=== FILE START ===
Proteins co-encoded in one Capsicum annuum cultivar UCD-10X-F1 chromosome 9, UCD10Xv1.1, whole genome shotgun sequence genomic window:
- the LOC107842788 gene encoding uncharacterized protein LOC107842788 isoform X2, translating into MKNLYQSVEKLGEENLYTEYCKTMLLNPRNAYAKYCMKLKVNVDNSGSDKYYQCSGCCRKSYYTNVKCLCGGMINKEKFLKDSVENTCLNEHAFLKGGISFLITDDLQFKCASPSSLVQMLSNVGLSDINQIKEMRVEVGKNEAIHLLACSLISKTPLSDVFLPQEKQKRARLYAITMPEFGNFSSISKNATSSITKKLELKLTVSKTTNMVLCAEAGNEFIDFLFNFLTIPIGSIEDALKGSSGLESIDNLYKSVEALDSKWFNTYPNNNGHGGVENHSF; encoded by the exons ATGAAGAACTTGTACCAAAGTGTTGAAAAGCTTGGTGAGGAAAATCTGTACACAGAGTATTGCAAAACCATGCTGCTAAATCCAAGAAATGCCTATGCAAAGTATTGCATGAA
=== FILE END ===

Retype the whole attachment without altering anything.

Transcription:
Proteins co-encoded in one Capsicum annuum cultivar UCD-10X-F1 chromosome 9, UCD10Xv1.1, whole genome shotgun sequence genomic window:
- the LOC107842788 gene encoding uncharacterized protein LOC107842788 isoform X2, translating into MKNLYQSVEKLGEENLYTEYCKTMLLNPRNAYAKYCMKLKVNVDNSGSDKYYQCSGCCRKSYYTNVKCLCGGMINKEKFLKDSVENTCLNEHAFLKGGISFLITDDLQFKCASPSSLVQMLSNVGLSDINQIKEMRVEVGKNEAIHLLACSLISKTPLSDVFLPQEKQKRARLYAITMPEFGNFSSISKNATSSITKKLELKLTVSKTTNMVLCAEAGNEFIDFLFNFLTIPIGSIEDALKGSSGLESIDNLYKSVEALDSKWFNTYPNNNGHGGVENHSF; encoded by the exons ATGAAGAACTTGTACCAAAGTGTTGAAAAGCTTGGTGAGGAAAATCTGTACACAGAGTATTGCAAAACCATGCTGCTAAATCCAAGAAATGCCTATGCAAAGTATTGCATGAA